Diet Coke works up new theme

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Coca-Cola Co. will break an estimated $40 million ad campaign by the end of May for Diet Coke, scrapping the "Just for the taste of it" theme line it resurrected just 18 months ago.

The effort, initially consisting of three 30-second commercials, will not reference taste. Instead, the ads are said to use tongue-in-cheek humor to show how drinking Diet Coke makes people attractive and appealing. Lowe & Partners/SMS, New York, is the agency.


The new theme line couldn't be determined, but is said to include the word "drink." The overall focus of the ads will be a look good/feel good/be sexy message timed to coincide with the start of the summer season, according to executives familiar with the campaign.

The positioning would set Diet Coke apart from Pepsi-Cola Co.'s Diet Pepsi, which last month broke a new campaign themed "This is diet?" TV spot from BBDO Worldwide, New York, feature characters distracted from their problems by the taste of Diet Pepsi.

Diet Coke's "Just for the taste of it" was created by then-agency Lintas in 1982, with taste the core equity of the brand since its inception. It was replaced by Lintas' "Taste it all," killed within weeks of its January 1993 debut; and again in January 1994 by "This is refreshment," Lowe's first effort after winning the brand from its sister Interpublic Group of Cos. agency.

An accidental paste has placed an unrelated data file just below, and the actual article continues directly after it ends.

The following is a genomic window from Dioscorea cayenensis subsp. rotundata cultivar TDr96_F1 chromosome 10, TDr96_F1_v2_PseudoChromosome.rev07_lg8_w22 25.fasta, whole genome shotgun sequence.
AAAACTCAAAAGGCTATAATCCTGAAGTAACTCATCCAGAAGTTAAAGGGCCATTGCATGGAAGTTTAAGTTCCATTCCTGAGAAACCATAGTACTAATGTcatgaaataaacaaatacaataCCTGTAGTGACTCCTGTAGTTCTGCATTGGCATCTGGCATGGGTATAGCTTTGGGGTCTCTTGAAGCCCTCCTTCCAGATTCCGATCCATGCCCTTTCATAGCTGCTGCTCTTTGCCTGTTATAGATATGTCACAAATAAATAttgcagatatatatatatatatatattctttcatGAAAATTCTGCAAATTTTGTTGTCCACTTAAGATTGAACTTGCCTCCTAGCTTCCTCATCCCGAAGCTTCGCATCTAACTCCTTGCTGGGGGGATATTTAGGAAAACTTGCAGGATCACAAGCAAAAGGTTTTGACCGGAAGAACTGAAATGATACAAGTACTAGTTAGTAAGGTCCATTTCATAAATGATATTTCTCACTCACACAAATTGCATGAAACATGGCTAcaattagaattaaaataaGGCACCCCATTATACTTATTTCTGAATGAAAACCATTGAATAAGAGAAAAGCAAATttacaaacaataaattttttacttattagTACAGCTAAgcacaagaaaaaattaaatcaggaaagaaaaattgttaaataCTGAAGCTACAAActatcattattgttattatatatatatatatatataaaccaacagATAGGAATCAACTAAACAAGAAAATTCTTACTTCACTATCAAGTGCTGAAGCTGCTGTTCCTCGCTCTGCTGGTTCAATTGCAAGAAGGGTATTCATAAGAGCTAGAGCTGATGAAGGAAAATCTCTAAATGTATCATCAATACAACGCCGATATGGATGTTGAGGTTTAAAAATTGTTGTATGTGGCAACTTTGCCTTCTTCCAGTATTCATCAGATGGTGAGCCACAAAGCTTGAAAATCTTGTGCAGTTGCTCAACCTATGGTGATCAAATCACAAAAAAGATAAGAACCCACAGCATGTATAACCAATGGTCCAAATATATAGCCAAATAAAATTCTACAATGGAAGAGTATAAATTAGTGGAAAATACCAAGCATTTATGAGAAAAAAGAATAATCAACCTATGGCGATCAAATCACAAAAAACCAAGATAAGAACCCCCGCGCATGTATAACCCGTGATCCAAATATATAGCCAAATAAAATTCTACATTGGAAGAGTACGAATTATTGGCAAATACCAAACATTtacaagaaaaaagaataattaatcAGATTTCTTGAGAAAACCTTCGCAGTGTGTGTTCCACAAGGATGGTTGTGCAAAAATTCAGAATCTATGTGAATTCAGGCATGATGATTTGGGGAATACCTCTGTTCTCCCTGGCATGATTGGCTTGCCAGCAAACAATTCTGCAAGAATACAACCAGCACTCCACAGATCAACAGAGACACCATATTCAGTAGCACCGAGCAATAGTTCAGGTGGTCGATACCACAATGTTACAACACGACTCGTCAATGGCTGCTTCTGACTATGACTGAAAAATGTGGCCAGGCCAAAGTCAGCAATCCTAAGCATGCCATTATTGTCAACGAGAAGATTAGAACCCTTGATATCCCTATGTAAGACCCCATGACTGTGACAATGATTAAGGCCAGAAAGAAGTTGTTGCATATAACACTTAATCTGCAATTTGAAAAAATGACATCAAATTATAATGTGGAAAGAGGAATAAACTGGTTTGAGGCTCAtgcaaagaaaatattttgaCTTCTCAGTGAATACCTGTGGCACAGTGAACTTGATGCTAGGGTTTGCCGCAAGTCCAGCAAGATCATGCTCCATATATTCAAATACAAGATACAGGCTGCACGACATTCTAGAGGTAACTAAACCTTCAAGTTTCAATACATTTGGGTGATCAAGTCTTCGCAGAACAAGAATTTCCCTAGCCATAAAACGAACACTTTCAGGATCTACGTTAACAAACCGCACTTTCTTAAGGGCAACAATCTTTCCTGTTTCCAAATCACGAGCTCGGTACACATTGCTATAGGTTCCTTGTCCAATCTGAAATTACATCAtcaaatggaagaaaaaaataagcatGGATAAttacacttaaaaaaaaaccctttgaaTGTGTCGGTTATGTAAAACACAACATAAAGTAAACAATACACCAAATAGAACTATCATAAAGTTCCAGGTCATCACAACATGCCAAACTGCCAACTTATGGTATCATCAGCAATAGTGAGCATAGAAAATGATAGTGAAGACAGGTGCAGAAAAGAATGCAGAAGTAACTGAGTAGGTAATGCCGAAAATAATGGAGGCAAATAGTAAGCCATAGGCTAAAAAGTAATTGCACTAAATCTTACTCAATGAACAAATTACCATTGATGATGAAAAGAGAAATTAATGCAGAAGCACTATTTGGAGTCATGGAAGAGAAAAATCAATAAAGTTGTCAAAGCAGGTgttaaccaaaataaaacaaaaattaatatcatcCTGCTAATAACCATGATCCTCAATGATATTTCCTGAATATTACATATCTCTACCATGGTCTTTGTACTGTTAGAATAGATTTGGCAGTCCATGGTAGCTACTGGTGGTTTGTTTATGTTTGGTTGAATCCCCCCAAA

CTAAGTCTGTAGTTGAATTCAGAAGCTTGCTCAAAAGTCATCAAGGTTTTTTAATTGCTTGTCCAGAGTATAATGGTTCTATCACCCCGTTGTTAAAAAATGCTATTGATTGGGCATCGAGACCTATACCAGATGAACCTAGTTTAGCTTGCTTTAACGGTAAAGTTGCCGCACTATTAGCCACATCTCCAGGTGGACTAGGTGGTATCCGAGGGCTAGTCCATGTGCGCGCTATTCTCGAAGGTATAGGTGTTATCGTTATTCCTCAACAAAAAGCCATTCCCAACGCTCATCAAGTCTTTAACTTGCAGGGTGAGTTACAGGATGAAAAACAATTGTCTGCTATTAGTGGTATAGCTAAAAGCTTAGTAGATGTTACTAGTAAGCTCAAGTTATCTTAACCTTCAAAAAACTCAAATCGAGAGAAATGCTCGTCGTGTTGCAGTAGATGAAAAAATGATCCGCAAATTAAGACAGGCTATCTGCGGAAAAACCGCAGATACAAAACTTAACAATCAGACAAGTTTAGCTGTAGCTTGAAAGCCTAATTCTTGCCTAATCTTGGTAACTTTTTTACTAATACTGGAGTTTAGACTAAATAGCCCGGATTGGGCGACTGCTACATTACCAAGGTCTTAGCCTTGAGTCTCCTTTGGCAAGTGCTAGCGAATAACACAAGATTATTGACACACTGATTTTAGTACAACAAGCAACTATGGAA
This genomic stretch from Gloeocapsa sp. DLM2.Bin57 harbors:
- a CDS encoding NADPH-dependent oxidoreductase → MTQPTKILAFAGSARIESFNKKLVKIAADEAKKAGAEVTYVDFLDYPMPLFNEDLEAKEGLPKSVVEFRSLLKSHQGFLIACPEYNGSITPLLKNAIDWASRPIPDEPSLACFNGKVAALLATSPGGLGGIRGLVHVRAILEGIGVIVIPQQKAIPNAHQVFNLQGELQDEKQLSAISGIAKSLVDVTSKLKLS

Lowe revived "Just for the taste of it" after "This is refreshment" fell flat.

The 1997 marketing plan may call for additional spots throughout the year, which could boost spending beyond the anticipated $40 million mark for this particular campaign, part of the $75 million typically spent annually on the brand.

Diet Coke has played up sex appeal before in individual ads, such as 1994's Lucky Vanous commercial, in which secretaries go ga-ga over a muscle-bound construction worker. Earlier this year, a second beefcake commercial, from Leo Burnett Co., Milan, ran in the U.S.


Lowe, according to executives, has been under pressure from Diet Coke to create powerful new advertising. During last summer's Olympics, many of the Diet Coke spots that aired were created in-house, rather than by Lowe.

Diet Coke remains the No. 3 soft drink brand overall, behind No. 1 Coca-Cola and No. 2 Pepsi-Cola. Diet Coke's market share for 1996 was 8.7%, down from 8.8% in 1995, according to Beverage Digest and Maxwell Consumer Report.

All diet soft drinks in the top 10 ranking lost share or were flat last year.

Contributing: Judann Pollack.

Copyright May 1997, Crain Communications Inc.

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